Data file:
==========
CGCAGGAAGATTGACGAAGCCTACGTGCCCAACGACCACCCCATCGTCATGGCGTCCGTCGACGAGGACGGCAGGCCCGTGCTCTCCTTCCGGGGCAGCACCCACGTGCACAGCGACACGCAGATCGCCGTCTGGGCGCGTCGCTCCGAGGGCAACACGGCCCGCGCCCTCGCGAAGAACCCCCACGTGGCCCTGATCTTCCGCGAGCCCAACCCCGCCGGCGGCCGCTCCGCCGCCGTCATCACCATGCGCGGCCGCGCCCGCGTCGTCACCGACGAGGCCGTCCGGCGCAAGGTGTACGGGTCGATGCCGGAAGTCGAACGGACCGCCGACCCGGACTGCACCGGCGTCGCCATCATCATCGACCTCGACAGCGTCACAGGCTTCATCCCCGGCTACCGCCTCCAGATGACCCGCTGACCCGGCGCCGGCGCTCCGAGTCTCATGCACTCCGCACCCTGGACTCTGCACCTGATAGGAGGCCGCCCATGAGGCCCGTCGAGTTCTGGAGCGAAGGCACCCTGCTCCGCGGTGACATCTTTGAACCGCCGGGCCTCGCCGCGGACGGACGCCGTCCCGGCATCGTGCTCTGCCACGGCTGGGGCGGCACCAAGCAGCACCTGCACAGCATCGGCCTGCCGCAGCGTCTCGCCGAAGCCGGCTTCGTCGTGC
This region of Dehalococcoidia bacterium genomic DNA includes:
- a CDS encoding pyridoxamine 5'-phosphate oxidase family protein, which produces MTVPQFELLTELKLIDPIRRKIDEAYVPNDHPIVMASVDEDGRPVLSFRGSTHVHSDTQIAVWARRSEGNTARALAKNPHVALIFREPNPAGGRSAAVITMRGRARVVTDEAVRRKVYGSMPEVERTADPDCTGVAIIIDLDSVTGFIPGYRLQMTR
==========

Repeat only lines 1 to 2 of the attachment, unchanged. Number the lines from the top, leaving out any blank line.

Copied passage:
CGCAGGAAGATTGACGAAGCCTACGTGCCCAACGACCACCCCATCGTCATGGCGTCCGTCGACGAGGACGGCAGGCCCGTGCTCTCCTTCCGGGGCAGCACCCACGTGCACAGCGACACGCAGATCGCCGTCTGGGCGCGTCGCTCCGAGGGCAACACGGCCCGCGCCCTCGCGAAGAACCCCCACGTGGCCCTGATCTTCCGCGAGCCCAACCCCGCCGGCGGCCGCTCCGCCGCCGTCATCACCATGCGCGGCCGCGCCCGCGTCGTCACCGACGAGGCCGTCCGGCGCAAGGTGTACGGGTCGATGCCGGAAGTCGAACGGACCGCCGACCCGGACTGCACCGGCGTCGCCATCATCATCGACCTCGACAGCGTCACAGGCTTCATCCCCGGCTACCGCCTCCAGATGACCCGCTGACCCGGCGCCGGCGCTCCGAGTCTCATGCACTCCGCACCCTGGACTCTGCACCTGATAGGAGGCCGCCCATGAGGCCCGTCGAGTTCTGGAGCGAAGGCACCCTGCTCCGCGGTGACATCTTTGAACCGCCGGGCCTCGCCGCGGACGGACGCCGTCCCGGCATCGTGCTCTGCCACGGCTGGGGCGGCACCAAGCAGCACCTGCACAGCATCGGCCTGCCGCAGCGTCTCGCCGAAGCCGGCTTCGTCGTGC
This region of Dehalococcoidia bacterium genomic DNA includes: